You are right in that I would like to have some kind of rough idea. I have no idea how they are going to have the course marked. When I run around my neighborhood, I map it first so I always have a general idea of how far I’ve gone even without looking, but up in York I will have no idea. Hmmm that’s something I didn’t even think about.

  9. Jason says:

    I never run with a GPS watch (and I never trust race mile markers unless it’s in a major race like NYC, Boston). I’m also superstitious about race goals – they’re mostly top secret 🙂

  10. Amy says:

    My last race I ran with the watch but changed the screen options so distance was the only thing I saw. I still wanted to see mile times, so I left the split alert on. That allowed me to check in without going nuts over pace. I also set it so the second screen showed the time in addition to distance, knowing how close I was to my time goal was a good motivator in the last few miles.

    • runsaltrun says:

      OH!!! WHY DID I NOT THINK OF THIS!? I think I can do that with mine too! It just so happens that the instruction manual is sitting right here. This is what I’m leaning toward now. Thank you SO much!

      • Amy says:

        Haha..glad to help. This definitely worked as a happy medium for me. I love having all the data after and knowing where I am (distance wise), even having the mile splits was good, but obsessively checking the pace was just not working out.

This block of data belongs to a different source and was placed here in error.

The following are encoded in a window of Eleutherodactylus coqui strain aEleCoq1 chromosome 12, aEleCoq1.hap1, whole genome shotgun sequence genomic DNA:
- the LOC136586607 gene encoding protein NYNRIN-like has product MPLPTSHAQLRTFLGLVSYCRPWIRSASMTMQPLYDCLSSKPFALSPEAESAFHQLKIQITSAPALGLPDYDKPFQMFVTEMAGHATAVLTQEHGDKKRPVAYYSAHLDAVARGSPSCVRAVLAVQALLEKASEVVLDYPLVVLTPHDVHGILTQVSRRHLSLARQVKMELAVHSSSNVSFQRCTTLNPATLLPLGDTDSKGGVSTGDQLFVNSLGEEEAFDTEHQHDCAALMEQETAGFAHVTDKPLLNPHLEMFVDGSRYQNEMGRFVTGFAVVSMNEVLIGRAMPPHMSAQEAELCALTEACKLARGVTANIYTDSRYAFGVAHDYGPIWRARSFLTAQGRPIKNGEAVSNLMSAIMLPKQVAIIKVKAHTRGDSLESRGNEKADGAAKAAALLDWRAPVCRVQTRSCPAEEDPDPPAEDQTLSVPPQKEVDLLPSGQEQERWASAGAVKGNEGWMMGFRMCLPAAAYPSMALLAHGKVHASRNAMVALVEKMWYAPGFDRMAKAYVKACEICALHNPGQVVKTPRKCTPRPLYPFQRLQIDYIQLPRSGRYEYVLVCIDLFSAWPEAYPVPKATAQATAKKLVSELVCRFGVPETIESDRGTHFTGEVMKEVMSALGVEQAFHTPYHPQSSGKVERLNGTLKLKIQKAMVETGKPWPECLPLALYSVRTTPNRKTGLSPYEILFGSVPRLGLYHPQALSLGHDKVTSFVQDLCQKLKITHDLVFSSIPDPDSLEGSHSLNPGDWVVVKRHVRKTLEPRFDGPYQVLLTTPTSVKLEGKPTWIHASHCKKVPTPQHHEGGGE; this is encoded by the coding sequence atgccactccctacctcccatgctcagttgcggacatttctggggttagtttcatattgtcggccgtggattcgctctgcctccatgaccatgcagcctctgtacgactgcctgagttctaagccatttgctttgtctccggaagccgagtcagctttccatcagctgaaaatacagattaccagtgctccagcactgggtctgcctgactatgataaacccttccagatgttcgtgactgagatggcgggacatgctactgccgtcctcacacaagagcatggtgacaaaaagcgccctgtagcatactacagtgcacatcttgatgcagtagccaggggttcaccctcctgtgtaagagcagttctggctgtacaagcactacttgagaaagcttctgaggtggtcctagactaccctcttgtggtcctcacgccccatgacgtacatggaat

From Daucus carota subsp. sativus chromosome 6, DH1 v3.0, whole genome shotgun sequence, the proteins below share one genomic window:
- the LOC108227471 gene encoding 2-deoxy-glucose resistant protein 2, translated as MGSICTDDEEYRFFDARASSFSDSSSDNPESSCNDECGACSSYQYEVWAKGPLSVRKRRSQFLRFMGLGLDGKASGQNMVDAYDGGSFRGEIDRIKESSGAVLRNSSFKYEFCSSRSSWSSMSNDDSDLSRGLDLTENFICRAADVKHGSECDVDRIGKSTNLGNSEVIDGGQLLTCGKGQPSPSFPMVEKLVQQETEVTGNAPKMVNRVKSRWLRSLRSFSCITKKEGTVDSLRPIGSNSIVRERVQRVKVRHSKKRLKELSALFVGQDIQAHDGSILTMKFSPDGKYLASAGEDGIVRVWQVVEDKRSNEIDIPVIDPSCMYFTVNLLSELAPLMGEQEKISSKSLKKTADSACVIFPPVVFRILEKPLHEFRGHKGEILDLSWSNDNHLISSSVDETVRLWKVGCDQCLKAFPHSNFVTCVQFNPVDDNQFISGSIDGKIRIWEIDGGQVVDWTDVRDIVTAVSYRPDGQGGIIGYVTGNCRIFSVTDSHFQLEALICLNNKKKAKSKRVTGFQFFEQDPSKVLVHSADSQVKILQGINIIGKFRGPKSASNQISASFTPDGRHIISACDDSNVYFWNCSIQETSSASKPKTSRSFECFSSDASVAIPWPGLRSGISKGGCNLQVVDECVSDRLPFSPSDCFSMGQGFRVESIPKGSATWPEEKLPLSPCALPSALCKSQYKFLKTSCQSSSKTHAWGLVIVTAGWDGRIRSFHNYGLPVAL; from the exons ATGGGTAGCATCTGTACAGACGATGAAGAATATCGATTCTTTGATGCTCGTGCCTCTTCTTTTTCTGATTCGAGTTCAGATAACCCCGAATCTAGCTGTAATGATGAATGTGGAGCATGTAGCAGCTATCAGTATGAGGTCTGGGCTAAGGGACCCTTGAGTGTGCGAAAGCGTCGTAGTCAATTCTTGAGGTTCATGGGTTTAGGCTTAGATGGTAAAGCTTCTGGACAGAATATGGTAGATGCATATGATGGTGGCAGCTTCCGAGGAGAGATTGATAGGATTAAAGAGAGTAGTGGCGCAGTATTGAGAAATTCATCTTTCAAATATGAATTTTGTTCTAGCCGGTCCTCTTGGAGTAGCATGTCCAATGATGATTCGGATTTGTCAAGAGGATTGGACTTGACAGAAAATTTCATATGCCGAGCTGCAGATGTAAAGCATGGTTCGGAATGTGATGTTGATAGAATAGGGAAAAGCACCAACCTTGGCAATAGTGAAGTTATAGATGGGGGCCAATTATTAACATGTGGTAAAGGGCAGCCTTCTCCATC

11. kyoung1986 says:

    Before I got my GPS watch, I just used my phone. Which is pretty shotty, sometimes it’d be pretty spot on, others it would be pretty far off. Ever since I got my watch though, I feel a little too reliant on it and I wish that I wasn’t. Plenty of people ran for a really long time without ever knowing what they were doing on the course, perhaps I should start running without technology.

    • runsaltrun says:

      That’s what I was thinking too. The technology is nice to have, but people have been running without it since the beginning of time. I don’t NEED to have it. It has just become sort of a part of my running uniform that I’ve gotten way too attached to.

      • kyoung1986 says:

        Yep! That’s how I feel too. I find myself looking at it way too often. One time I’d like to run without knowing my pace or how far I went. Just do it because I WANNA run, not because I’m trying to keep a certain pace or go a certain distance. Listen to my body and do what it tells me!

  12. Kristin says:

    Love that girl from Mean Girls!! So funny!
    Sometimes I run with my GPS watch but don’t look at it until the end (because I like my data so I can download and analyze it later). I feel like my body naturally negative splits so I don’t have to look at my watch all that much, but it’s definitely my security blanket!

    • runsaltrun says:

      I WISH my body would naturally negative split! 🙂 It’s always such a pleasant surprise when it does! My watch is definitely my security blanket though and I love seeing those numbers afterward!

  13. samantha couch says: